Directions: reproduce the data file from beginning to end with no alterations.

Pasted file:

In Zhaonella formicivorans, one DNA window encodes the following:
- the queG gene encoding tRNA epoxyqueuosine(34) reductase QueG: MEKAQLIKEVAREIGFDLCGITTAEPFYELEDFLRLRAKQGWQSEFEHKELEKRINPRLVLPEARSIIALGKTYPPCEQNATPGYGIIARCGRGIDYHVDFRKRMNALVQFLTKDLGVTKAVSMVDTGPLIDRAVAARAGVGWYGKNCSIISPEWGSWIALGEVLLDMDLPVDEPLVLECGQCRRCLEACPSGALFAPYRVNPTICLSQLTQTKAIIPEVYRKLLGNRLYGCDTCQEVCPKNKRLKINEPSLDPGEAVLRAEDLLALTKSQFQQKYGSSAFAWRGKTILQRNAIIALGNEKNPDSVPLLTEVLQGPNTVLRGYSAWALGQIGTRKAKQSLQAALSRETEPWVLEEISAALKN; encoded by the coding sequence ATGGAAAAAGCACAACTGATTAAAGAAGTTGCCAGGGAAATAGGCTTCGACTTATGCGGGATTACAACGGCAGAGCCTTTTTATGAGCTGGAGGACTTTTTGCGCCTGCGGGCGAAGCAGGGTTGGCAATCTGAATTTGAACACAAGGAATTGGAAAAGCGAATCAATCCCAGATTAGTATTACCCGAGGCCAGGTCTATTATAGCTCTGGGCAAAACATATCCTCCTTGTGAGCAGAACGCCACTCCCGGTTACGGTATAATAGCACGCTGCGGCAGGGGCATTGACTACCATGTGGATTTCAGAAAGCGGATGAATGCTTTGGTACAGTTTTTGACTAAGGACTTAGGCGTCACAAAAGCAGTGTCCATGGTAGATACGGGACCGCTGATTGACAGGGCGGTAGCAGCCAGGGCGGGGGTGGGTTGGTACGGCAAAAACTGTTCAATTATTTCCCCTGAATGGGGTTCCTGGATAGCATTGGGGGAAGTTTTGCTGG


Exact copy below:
In Zhaonella formicivorans, one DNA window encodes the following:
- the queG gene encoding tRNA epoxyqueuosine(34) reductase QueG: MEKAQLIKEVAREIGFDLCGITTAEPFYELEDFLRLRAKQGWQSEFEHKELEKRINPRLVLPEARSIIALGKTYPPCEQNATPGYGIIARCGRGIDYHVDFRKRMNALVQFLTKDLGVTKAVSMVDTGPLIDRAVAARAGVGWYGKNCSIISPEWGSWIALGEVLLDMDLPVDEPLVLECGQCRRCLEACPSGALFAPYRVNPTICLSQLTQTKAIIPEVYRKLLGNRLYGCDTCQEVCPKNKRLKINEPSLDPGEAVLRAEDLLALTKSQFQQKYGSSAFAWRGKTILQRNAIIALGNEKNPDSVPLLTEVLQGPNTVLRGYSAWALGQIGTRKAKQSLQAALSRETEPWVLEEISAALKN; encoded by the coding sequence ATGGAAAAAGCACAACTGATTAAAGAAGTTGCCAGGGAAATAGGCTTCGACTTATGCGGGATTACAACGGCAGAGCCTTTTTATGAGCTGGAGGACTTTTTGCGCCTGCGGGCGAAGCAGGGTTGGCAATCTGAATTTGAACACAAGGAATTGGAAAAGCGAATCAATCCCAGATTAGTATTACCCGAGGCCAGGTCTATTATAGCTCTGGGCAAAACATATCCTCCTTGTGAGCAGAACGCCACTCCCGGTTACGGTATAATAGCACGCTGCGGCAGGGGCATTGACTACCATGTGGATTTCAGAAAGCGGATGAATGCTTTGGTACAGTTTTTGACTAAGGACTTAGGCGTCACAAAAGCAGTGTCCATGGTAGATACGGGACCGCTGATTGACAGGGCGGTAGCAGCCAGGGCGGGGGTGGGTTGGTACGGCAAAAACTGTTCAATTATTTCCCCTGAATGGGGTTCCTGGATAGCATTGGGGGAAGTTTTGCTGG